2016 Annual Report

President's Message

When Next Step first started as program within Frontier Housing in 2010, the U.S. was still facing one of the worst economic periods in American history. As the housing bubble burst, millions of homes went into foreclosure, and families across the country were faced with a new reality.

Although as whole the U.S. economy has measurably improved in the intervening years, many hardworking families still confront a bleak housing outlook. The national homeownership rate is under 64 percent, its lowest point in decades. First-time homebuyers are being priced out of the single-family market, and the cost of rental housing is skyrocketing – an issue impacting both urban and rural communities.

It’s precisely these families – those who deserve the opportunity to own their own home but face challenges – who make our mission to provide affordable homeownership opportunities more important than ever.

In 2016, Next Step continued to build upon our successes. Our 50 nonprofit network members – serving 29 states and the District of Columbia – ordered 226 ENERGY STAR® homes through our programs, saving their customers a collective $67,800 in energy costs. To date, our network has delivered 463 new ENERGY STAR, factory-built homes through our programs, saving homeowners more than $4 million in 30-year energy costs, and eliminating more than 850 tons of greenhouse gas emissions from the atmosphere.

It was also a year of innovation for Next Step. Through a partnership with Freddie Mac and eHome America, our SmartMH program has evolved. We are creating a manufactured housing ecosystem – comprised of retailers, lenders, nonprofit organizations and industry stakeholders – that provides enhanced homebuyer education specific to factory-built housing, and provides necessary housing counseling services to more families in Kentucky. By creating a system that fosters greater collaboration between the players in this space, we are ensuring that more homebuyers are better educated and supported in the financing, purchase and ownership of their homes.

We also partnered with Corporation for Enterprise Development (CFED) and Fahe to commission a study on the need for mobile home replacement in Central Appalachia. With the generous support of NeighborWorks America and the Wells Fargo Housing Foundation, the Virginia Center for Housing and Research at Virginia Tech conducted a thorough – and eye-opening – survey of mobile and manufactured homes in this region, highlighting the desperate need for both funding and programs to address the thousands of aging, energy-inefficient mobiles homes that adversely affect the families living there.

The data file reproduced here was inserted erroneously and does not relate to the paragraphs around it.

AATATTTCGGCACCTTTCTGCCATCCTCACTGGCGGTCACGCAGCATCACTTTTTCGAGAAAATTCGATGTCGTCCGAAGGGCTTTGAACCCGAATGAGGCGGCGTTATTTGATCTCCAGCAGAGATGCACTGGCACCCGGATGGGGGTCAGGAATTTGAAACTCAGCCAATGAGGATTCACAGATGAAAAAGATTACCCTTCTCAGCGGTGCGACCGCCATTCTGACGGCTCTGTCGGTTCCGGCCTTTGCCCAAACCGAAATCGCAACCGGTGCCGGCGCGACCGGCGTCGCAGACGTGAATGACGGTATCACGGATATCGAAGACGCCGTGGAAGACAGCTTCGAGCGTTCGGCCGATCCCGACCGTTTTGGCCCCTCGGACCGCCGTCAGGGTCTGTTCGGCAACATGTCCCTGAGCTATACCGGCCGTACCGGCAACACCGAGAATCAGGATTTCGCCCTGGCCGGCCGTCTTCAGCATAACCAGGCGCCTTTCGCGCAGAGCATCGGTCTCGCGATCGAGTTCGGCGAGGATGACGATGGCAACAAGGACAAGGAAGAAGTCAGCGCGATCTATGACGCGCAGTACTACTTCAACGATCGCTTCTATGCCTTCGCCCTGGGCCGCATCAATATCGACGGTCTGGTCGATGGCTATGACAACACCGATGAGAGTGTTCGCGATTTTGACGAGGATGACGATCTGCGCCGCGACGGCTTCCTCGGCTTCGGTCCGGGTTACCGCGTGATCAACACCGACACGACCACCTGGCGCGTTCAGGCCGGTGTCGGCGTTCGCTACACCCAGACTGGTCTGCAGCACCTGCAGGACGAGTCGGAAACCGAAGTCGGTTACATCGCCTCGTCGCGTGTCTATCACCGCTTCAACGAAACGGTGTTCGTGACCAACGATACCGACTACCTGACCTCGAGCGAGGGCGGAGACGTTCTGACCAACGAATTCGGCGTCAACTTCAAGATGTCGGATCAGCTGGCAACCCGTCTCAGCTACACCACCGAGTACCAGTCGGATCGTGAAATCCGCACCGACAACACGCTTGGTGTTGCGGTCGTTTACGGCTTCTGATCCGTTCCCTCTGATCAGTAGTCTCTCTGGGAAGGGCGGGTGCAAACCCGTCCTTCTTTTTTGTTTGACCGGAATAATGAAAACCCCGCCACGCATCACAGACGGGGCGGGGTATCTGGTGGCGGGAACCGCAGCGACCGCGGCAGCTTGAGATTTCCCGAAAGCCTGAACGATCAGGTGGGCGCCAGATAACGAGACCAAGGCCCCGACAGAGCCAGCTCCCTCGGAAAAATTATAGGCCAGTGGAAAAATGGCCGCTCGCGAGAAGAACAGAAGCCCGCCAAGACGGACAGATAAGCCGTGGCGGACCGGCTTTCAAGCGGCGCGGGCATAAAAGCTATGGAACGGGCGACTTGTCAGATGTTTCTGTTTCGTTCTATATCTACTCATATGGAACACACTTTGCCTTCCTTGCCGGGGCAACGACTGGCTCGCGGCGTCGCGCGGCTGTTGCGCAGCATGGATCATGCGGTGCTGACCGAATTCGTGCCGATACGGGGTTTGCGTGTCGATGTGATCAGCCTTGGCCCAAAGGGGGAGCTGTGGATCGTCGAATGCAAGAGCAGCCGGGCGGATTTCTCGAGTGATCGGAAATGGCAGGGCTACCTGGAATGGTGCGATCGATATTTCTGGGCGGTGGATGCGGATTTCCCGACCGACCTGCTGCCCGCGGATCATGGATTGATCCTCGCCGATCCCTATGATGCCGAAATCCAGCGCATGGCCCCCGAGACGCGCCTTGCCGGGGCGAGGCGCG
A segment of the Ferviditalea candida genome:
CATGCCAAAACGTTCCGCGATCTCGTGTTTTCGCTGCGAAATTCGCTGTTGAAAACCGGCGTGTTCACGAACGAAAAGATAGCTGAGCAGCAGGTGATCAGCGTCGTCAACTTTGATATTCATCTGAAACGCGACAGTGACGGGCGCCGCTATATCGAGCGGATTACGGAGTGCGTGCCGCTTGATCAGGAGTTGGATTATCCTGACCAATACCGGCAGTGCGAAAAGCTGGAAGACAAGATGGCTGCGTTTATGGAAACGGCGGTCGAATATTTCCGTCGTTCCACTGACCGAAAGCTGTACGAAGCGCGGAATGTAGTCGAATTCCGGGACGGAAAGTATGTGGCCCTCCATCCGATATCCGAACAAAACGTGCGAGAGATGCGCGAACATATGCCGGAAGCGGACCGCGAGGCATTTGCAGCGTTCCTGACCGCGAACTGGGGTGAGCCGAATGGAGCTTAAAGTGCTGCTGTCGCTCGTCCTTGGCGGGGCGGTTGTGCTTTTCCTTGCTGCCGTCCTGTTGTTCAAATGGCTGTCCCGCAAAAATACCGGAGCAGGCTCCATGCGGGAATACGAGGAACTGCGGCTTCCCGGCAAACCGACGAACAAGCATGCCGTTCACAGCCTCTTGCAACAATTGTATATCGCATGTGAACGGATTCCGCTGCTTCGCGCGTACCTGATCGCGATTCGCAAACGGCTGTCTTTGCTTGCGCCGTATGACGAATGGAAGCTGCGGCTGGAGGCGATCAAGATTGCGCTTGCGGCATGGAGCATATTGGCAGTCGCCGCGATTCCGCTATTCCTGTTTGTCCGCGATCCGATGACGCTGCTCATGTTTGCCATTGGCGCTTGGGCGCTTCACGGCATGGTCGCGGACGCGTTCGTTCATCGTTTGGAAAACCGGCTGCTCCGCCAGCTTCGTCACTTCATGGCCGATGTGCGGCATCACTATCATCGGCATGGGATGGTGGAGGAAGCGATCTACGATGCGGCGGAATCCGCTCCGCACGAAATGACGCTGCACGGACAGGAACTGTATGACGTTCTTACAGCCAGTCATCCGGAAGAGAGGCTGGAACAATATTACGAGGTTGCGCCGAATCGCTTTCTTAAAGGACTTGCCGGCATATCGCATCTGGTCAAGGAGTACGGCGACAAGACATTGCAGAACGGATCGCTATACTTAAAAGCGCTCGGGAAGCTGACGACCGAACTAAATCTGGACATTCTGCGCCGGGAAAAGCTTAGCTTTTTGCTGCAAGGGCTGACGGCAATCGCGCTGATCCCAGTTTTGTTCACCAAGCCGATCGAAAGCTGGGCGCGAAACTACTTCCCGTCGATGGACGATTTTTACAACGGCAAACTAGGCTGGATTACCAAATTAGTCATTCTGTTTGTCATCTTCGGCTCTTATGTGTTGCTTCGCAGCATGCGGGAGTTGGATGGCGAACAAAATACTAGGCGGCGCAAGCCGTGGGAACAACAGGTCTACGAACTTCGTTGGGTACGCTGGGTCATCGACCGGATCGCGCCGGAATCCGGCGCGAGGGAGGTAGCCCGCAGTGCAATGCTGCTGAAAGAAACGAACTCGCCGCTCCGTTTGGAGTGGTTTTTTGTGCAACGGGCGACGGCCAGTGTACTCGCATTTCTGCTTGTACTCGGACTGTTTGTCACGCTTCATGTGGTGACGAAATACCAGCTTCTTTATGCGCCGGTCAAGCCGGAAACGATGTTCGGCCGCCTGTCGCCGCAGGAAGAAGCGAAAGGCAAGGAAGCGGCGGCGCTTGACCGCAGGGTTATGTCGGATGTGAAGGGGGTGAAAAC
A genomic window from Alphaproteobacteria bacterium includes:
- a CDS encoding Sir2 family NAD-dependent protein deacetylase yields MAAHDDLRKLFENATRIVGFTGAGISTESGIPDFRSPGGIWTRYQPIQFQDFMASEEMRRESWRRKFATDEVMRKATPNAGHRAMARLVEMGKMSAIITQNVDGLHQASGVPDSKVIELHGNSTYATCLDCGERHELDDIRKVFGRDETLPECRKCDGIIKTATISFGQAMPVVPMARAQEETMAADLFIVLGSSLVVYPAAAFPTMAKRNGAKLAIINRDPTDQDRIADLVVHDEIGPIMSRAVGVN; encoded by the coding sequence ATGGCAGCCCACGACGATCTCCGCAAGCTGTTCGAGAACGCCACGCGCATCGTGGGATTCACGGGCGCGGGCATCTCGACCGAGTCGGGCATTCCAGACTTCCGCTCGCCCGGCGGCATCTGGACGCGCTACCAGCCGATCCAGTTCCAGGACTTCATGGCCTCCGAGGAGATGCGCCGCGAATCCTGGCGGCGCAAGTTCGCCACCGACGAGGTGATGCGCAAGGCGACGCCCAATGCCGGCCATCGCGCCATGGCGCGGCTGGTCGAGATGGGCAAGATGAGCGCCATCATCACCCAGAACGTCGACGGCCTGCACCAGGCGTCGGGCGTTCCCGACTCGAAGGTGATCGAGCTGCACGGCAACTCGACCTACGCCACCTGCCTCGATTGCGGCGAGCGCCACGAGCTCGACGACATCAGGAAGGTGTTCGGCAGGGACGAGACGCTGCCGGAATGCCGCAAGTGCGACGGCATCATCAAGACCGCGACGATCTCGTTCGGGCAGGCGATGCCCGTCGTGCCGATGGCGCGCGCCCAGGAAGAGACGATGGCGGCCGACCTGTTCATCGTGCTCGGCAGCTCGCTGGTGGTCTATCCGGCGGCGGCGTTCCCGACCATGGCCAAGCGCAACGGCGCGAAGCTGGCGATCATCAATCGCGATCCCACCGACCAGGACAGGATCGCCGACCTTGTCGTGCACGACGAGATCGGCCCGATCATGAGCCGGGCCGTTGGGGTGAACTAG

As we continue our work into 2017, we are ready to overcome the challenges facing the manufactured housing sector. Our SmartMH program is creating a path forward for better educated homebuyers, with access to sound financing options and critical housing counseling services. We are advocating for inclusive housing policies – at the local and national level – to level the playing field for homeowners looking to purchase an affordable, energy-efficient factory-built home. We have a duty to tell the real story of the individuals and families living in manufactured homes, especially when so many of these homeowners have overcome considerable odds to attain stability and start building prosperity for themselves and their families.

Our work is impossible without your support. Your contribution furthers our mission of putting sustainable homeownership within reach of everyone. We invite you to make a donation to Next Step using the enclosed envelope, or online at www.nextstepus.org/donations.

Thank you for your continued support, and for your continued advocacy of this important source of affordable housing.  


Stacey Epperson,

President & Founder of Next Step Network


Kathryn Gwatkin Goulding,

Next Step Network Board Chairperson

Key Accomplishments

Manufactured Housing Done Right®  

Since 2010, Next Step has worked to address the critical issue of housing affordability through manufactured housing. Our system – Manufactured Housing Done Right® – consists of meaningful collaborations between mission-driven nonprofit organizations and industry leaders in manufactured housing to deliver smart, affordable, ENERGY STAR® homes.

To that end, Next Step’s work is supported by several core principles:

Prepared and supported homebuyers;
ENERGY STAR® homes on permanent foundations;
Reduced total cost of homeownership, including lower operating, maintenance and utility costs;
Fair loans that enable families to earn wealth and preserve assets; and
“A Home is a Home” policy commitment advocating for homeowners’ rights and removal of unfair stigma and stereotypes.

Next Step believes that manufactured housing is a viable solution to the housing affordability crisis affecting all communities across the country. By ensuring that homebuyers are well-educated and supported in the financing, purchase and ownership of their homes, our network of partners are creating greater homeownership opportunity for more individuals and families.

Impact

Our Impact to Date

  • 463
    ENERGY STAR® factory-built homes newly delivered through our programs

Corresponding Impact

  • 463
    New jobs created by homes built through our program
  • $4M
    More than $4 Million in 30-year energy cost savings